Back to the birds

After a brief diversion into the world of politics I return today to my traditional heartland, birds. I have no idea whether they are right or left wing.

The alarm was not necessary this morning as I was awake already when it buzzed. Soon I was in the car heading North West to Mai Po. At 6am it was dark on arrival and I stumbled my way along to the Tower Hide. I could see a large congregation of what I assumed to be Spoonbills and Egrets in the corner of the pond but they all moved off at 6.15am. As usual however there was plenty of coming and going as the sun rose and I used the absence of any significant dramatis personae to check my exposure settings. I usually start at  ISO 1600, F5.6 and 1/125 and as the light improves I lower the ISO gradually to 400, open up another stop to F8 and target a minimum shutter speed of 1/1000s but usually I can get 1/2000 for birds against the sky. Birds against the water or reeds sometimes need to drop down to 1/800s or have the ISO pushed back up to 640. As the light and background change I am constantly checking the settings against the histogram.

Soon however the spoonbills returned and over the next 3 hours or so the light was gorgeous. I was distracted early by a distant peregrine falcon. This is a very large crop and you can see the noise in the image quite clearly but it is a nice juvenile bird.

Peregrine Falcon.

This was an early spoonbill in flight.

Black-faced spoonbill in flight

It is a cleaner shot but I would have preferred slightly better eye contact.

Like this:

Black-faced spoonbill feeding

Very often you find them feeding singly or in pairs, the rhythmic sweeping of their spatulate bills almost synchronised. Today though they numbered over 100 and they circled the pond in large gangs.

Feeding Gang

Mid-morning I noticed an impostor in their midst. A Eurasian spoonbill had snuck in whilst I was not paying attention. Here it is together with a BFS for ease of comparison. Notice also how shallow the depth of field is at F8 with an 800mm lens. The BFS is not sharp.

Black-faced and Eurasian Spoonbills

And here it is going solo.

Eurasian spoonbill

My old friend the Oriental Stork did put in an appearance but was again reluctant to pose for the camera.

Stork in flight

There were of course plenty of other birds. Ducks, herons, egrets, a Common buzzard, a distant unidentified Harrier and a decently close Common kingfisher. The best appearance however was what I assume was a Small Asian Mongoose, which almost tripped over my feet as I left the hide. A deep chestnut red colour, this small chap (or chapess) was rather too close to photograph as I had only my 800mm lens to hand – a focal distance of roughly 4′ wouldn’t work.

In all honesty the light deserved a better photographer but I did my best. The birds need to come pretty close to fill the frame and it a frustrating fact that even with the monster 800mm lens and a 1.4x tele-convertor the birds are usually going to be at a stretch distance . The difference in quality between the rather rough shot of the peregrine and the smoother close up of the spoonbill feeding is self-evident. Nevertheless I always come away sated when I have drunk at the font of the spoonbills. Tomorrow alas is not a bird day as Lulu is going to the vet for her rabies booster. I am going along to make sure the vet doesn’t come to harm.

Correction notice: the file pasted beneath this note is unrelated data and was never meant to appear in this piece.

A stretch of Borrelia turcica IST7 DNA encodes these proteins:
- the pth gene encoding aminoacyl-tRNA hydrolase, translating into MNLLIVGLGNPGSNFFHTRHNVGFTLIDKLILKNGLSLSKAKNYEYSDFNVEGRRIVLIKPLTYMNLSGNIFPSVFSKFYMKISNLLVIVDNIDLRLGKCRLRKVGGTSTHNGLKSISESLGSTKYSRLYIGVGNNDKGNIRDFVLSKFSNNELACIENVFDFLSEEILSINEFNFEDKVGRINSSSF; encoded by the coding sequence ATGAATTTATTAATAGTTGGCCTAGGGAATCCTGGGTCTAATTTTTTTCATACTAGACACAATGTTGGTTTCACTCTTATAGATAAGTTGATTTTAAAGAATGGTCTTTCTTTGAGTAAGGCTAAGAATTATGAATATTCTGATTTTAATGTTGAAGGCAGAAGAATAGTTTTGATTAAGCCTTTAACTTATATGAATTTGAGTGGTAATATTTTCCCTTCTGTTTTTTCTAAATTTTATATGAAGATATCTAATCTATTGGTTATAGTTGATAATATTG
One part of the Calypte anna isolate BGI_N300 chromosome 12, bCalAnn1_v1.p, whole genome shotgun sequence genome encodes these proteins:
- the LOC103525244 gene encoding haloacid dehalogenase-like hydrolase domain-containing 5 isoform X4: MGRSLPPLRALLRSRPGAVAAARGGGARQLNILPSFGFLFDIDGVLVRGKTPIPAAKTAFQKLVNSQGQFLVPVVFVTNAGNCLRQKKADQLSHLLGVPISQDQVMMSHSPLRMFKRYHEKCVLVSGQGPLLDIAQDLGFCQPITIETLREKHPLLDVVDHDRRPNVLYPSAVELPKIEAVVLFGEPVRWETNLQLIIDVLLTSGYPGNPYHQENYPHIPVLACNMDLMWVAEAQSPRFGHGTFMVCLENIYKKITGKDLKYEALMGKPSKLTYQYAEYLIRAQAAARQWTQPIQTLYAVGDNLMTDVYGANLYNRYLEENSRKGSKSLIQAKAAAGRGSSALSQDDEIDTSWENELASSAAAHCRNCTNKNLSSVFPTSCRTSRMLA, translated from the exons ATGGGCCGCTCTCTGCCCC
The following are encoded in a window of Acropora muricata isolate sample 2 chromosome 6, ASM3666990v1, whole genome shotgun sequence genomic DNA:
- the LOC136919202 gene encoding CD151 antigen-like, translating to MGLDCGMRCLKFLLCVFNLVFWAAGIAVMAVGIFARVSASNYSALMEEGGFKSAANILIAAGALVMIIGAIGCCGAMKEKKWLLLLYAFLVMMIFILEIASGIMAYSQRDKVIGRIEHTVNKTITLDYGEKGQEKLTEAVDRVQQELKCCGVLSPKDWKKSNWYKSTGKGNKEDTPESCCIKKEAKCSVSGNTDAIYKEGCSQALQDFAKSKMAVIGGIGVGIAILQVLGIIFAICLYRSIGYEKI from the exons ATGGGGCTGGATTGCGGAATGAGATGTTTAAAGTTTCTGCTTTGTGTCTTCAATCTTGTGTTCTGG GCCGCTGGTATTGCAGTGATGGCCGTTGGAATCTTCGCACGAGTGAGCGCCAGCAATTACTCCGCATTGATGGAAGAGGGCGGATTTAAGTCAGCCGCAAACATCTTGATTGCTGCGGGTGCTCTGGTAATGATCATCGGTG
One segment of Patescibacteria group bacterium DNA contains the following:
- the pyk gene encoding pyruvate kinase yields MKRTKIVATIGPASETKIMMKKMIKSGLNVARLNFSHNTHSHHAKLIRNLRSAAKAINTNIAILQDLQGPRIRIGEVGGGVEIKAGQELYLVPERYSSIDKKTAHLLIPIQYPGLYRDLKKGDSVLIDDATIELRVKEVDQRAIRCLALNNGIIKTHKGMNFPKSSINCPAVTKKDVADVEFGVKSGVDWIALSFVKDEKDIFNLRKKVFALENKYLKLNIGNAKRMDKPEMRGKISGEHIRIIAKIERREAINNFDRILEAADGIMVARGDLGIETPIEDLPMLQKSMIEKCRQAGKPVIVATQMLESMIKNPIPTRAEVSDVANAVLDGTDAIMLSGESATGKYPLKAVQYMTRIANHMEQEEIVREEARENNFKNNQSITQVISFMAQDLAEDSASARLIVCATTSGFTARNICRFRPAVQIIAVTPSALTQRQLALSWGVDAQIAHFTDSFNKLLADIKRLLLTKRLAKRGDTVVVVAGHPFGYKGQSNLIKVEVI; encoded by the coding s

I hope you enjoyed the birds. Vote for the birds, you know it makes sense.

6 thoughts on “Back to the birds

  1. Yesterday i watched many, many cormorants in the Tiber, in the center of Rome, and couldn’t help but thinking of you. You have truly given me a better apprecitation of the grace and beauty of birds. (both left and right-wing…)

  2. All of the shots are quite good. But of course you want better. Doesn’t almost every photographer always want better? I can’t imagine an 800 plus a telly attached. The years that I was stay-home mom, I had a 500mm and it was big and heavy. One day perahps I will get another 500mm and I know it will be somewhat easier to use. (before I get too much older)

    I am amazed at the assortment of birds that are withIn driving distance . Is that a refuge area in a fly way zone or something?

    And yes, do make sure LuLu does not bite the vet- on the nose or face or anywhere for that matter. I can just imagine you, Mrs Ha and LuLu in the car on the way. Who will be the most nervous? Does LuLu hate going to the vet? If she does, she will sense the anxiety and will know the route.

    • Yvonne, this is a Nature Reserve, a designated RAMSAR site and it is wonderful for birds and indeed many other creatures for most of the year. Lulu was in fine form, before, during and after. See next post 🙂 Thank you for reading.

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